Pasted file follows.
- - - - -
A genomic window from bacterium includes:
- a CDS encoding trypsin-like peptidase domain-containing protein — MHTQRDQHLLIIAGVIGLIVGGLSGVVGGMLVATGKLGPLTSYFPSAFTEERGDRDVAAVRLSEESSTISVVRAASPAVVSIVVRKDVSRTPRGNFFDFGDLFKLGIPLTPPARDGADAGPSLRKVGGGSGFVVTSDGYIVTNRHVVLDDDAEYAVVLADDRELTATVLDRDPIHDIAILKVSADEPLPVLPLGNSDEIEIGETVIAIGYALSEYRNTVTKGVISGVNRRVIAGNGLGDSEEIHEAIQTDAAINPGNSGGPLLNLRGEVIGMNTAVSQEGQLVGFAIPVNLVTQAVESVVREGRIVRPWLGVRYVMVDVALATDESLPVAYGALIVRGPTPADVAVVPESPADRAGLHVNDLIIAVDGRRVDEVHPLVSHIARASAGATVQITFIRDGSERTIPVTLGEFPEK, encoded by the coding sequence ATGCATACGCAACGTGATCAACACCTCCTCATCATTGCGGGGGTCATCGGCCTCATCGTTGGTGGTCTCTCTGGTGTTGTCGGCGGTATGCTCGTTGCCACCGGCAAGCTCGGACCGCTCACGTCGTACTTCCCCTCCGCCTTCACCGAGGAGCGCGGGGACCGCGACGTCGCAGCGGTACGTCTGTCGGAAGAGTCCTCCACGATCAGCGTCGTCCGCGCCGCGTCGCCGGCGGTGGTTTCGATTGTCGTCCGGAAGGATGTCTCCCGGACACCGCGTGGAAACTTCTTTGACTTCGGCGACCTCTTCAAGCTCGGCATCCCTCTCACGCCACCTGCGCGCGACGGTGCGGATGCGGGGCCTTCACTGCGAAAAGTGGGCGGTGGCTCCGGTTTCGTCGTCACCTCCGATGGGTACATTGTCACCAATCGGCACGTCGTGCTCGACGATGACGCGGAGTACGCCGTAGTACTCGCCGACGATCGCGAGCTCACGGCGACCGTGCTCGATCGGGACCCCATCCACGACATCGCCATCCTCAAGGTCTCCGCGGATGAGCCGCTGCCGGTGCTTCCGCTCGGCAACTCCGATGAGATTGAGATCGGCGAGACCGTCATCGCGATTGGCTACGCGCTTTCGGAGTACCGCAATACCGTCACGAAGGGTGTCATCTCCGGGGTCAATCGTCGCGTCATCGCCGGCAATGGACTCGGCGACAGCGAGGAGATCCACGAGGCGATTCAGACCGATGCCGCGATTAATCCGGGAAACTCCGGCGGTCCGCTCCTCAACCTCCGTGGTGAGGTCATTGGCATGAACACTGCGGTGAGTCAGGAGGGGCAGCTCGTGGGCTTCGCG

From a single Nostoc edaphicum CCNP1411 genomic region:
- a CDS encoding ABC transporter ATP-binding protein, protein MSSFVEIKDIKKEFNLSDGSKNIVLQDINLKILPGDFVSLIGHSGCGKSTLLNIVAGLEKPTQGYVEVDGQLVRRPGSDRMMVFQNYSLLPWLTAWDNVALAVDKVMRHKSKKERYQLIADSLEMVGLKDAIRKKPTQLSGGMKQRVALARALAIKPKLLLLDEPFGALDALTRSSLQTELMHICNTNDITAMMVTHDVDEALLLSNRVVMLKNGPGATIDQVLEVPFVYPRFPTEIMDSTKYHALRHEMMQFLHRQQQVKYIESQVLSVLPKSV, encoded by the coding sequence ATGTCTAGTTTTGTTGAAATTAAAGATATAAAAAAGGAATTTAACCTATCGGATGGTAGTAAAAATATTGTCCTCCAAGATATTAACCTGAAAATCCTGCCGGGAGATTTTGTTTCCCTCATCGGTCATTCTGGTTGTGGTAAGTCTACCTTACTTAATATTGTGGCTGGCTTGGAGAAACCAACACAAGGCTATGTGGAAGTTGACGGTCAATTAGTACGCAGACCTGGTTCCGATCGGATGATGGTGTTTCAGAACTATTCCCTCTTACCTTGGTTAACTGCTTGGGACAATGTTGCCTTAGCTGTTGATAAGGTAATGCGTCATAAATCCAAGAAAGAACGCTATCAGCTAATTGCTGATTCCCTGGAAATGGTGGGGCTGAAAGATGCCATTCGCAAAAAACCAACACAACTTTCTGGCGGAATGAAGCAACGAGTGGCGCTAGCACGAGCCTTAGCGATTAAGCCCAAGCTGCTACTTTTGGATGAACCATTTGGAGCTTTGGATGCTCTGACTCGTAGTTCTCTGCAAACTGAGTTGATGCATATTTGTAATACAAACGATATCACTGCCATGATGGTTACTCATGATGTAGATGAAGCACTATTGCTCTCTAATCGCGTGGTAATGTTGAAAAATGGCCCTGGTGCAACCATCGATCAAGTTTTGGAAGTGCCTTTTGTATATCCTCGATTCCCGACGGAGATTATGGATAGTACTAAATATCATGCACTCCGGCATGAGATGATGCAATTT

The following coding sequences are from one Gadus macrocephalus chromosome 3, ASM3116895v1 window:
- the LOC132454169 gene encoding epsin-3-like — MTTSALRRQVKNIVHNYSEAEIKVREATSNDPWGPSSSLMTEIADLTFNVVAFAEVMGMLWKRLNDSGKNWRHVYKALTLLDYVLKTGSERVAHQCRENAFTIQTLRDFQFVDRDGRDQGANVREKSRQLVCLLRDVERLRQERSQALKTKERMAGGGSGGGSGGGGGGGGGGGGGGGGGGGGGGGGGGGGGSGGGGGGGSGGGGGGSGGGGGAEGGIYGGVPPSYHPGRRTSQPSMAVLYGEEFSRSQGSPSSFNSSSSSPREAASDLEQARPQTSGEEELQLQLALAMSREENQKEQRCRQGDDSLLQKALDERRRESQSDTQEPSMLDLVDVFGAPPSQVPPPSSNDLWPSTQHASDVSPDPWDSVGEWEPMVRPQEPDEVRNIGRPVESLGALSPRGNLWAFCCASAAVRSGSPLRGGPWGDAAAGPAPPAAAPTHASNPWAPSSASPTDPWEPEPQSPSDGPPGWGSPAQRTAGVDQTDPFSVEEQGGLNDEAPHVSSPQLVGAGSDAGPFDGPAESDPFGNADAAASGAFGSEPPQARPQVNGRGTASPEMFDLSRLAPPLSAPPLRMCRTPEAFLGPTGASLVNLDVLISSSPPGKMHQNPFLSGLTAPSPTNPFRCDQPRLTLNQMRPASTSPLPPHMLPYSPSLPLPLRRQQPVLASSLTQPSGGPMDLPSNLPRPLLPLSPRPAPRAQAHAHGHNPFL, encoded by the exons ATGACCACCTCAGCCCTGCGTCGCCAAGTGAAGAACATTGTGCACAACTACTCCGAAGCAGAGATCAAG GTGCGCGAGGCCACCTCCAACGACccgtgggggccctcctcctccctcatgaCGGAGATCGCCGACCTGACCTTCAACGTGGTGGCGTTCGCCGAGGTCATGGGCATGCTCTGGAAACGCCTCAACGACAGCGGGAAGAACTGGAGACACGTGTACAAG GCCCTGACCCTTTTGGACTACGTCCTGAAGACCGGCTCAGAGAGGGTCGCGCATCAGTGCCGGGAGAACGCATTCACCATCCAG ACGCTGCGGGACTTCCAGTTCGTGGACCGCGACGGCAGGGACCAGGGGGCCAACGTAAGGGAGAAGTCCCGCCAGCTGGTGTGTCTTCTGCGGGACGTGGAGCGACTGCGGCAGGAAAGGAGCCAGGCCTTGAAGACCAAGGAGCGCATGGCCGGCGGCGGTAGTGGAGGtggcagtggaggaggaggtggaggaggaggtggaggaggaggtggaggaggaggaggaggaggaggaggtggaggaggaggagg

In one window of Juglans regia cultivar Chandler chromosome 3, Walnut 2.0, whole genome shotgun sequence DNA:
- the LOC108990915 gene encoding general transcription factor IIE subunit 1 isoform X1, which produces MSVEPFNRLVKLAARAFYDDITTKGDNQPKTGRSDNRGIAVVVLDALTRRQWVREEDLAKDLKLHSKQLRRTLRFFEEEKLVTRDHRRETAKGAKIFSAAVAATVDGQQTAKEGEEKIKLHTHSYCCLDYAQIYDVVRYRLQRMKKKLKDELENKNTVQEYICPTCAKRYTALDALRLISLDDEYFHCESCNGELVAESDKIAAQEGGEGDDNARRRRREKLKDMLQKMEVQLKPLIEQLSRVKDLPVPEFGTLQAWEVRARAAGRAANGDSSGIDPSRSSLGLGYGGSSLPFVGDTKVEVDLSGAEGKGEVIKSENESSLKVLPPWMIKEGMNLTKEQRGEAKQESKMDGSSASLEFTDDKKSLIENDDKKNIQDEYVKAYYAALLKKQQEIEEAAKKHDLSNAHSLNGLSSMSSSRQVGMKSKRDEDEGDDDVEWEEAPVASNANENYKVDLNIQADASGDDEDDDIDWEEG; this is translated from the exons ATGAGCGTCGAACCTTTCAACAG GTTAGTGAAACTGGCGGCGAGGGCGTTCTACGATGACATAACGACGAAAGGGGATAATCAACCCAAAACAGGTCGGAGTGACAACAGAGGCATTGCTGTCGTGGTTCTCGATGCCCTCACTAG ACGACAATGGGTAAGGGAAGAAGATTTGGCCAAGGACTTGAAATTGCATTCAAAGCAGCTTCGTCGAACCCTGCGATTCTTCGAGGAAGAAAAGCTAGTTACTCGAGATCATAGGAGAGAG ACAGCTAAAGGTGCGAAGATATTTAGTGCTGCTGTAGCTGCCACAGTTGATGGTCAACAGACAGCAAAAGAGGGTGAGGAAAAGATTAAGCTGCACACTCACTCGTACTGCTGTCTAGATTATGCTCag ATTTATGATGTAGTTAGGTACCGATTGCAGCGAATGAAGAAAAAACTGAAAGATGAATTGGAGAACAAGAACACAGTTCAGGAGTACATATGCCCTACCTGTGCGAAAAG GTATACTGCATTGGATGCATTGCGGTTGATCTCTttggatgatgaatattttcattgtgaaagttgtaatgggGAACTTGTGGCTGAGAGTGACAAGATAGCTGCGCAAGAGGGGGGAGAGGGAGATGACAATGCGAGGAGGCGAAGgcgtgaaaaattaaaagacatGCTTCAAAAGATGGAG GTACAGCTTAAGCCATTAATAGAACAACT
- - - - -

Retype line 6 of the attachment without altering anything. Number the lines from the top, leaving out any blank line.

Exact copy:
- the LOC132454169 gene encoding epsin-3-like — MTTSALRRQVKNIVHNYSEAEIKVREATSNDPWGPSSSLMTEIADLTFNVVAFAEVMGMLWKRLNDSGKNWRHVYKALTLLDYVLKTGSERVAHQCRENAFTIQTLRDFQFVDRDGRDQGANVREKSRQLVCLLRDVERLRQERSQALKTKERMAGGGSGGGSGGGGGGGGGGGGGGGGGGGGGGGGGGGGGSGGGGGGGSGGGGGGSGGGGGAEGGIYGGVPPSYHPGRRTSQPSMAVLYGEEFSRSQGSPSSFNSSSSSPREAASDLEQARPQTSGEEELQLQLALAMSREENQKEQRCRQGDDSLLQKALDERRRESQSDTQEPSMLDLVDVFGAPPSQVPPPSSNDLWPSTQHASDVSPDPWDSVGEWEPMVRPQEPDEVRNIGRPVESLGALSPRGNLWAFCCASAAVRSGSPLRGGPWGDAAAGPAPPAAAPTHASNPWAPSSASPTDPWEPEPQSPSDGPPGWGSPAQRTAGVDQTDPFSVEEQGGLNDEAPHVSSPQLVGAGSDAGPFDGPAESDPFGNADAAASGAFGSEPPQARPQVNGRGTASPEMFDLSRLAPPLSAPPLRMCRTPEAFLGPTGASLVNLDVLISSSPPGKMHQNPFLSGLTAPSPTNPFRCDQPRLTLNQMRPASTSPLPPHMLPYSPSLPLPLRRQQPVLASSLTQPSGGPMDLPSNLPRPLLPLSPRPAPRAQAHAHGHNPFL, encoded by the exons ATGACCACCTCAGCCCTGCGTCGCCAAGTGAAGAACATTGTGCACAACTACTCCGAAGCAGAGATCAAG GTGCGCGAGGCCACCTCCAACGACccgtgggggccctcctcctccctcatgaCGGAGATCGCCGACCTGACCTTCAACGTGGTGGCGTTCGCCGAGGTCATGGGCATGCTCTGGAAACGCCTCAACGACAGCGGGAAGAACTGGAGACACGTGTACAAG GCCCTGACCCTTTTGGACTACGTCCTGAAGACCGGCTCAGAGAGGGTCGCGCATCAGTGCCGGGAGAACGCATTCACCATCCAG ACGCTGCGGGACTTCCAGTTCGTGGACCGCGACGGCAGGGACCAGGGGGCCAACGTAAGGGAGAAGTCCCGCCAGCTGGTGTGTCTTCTGCGGGACGTGGAGCGACTGCGGCAGGAAAGGAGCCAGGCCTTGAAGACCAAGGAGCGCATGGCCGGCGGCGGTAGTGGAGGtggcagtggaggaggaggtggaggaggaggtggaggaggaggtggaggaggaggaggaggaggaggaggtggaggaggaggagg